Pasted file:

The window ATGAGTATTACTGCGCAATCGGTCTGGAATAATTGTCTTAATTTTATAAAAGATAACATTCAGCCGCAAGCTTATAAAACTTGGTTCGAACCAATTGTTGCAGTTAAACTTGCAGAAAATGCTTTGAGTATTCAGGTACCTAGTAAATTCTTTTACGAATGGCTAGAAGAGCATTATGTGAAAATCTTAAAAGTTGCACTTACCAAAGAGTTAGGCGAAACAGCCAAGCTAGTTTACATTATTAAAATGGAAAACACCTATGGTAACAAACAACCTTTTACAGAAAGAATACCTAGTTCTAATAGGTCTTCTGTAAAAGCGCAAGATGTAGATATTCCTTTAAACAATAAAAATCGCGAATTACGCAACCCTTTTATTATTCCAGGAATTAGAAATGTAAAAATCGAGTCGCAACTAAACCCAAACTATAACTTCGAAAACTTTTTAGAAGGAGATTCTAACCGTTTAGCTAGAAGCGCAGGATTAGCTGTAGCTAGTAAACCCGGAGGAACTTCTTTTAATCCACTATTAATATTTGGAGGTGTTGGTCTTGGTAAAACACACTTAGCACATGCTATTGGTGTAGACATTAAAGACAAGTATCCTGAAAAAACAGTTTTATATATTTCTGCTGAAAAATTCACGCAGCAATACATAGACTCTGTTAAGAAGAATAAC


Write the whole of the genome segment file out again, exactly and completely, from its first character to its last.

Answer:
The window ATGAGTATTACTGCGCAATCGGTCTGGAATAATTGTCTTAATTTTATAAAAGATAACATTCAGCCGCAAGCTTATAAAACTTGGTTCGAACCAATTGTTGCAGTTAAACTTGCAGAAAATGCTTTGAGTATTCAGGTACCTAGTAAATTCTTTTACGAATGGCTAGAAGAGCATTATGTGAAAATCTTAAAAGTTGCACTTACCAAAGAGTTAGGCGAAACAGCCAAGCTAGTTTACATTATTAAAATGGAAAACACCTATGGTAACAAACAACCTTTTACAGAAAGAATACCTAGTTCTAATAGGTCTTCTGTAAAAGCGCAAGATGTAGATATTCCTTTAAACAATAAAAATCGCGAATTACGCAACCCTTTTATTATTCCAGGAATTAGAAATGTAAAAATCGAGTCGCAACTAAACCCAAACTATAACTTCGAAAACTTTTTAGAAGGAGATTCTAACCGTTTAGCTAGAAGCGCAGGATTAGCTGTAGCTAGTAAACCCGGAGGAACTTCTTTTAATCCACTATTAATATTTGGAGGTGTTGGTCTTGGTAAAACACACTTAGCACATGCTATTGGTGTAGACATTAAAGACAAGTATCCTGAAAAAACAGTTTTATATATTTCTGCTGAAAAATTCACGCAGCAATACATAGACTCTGTTAAGAAGAATAAC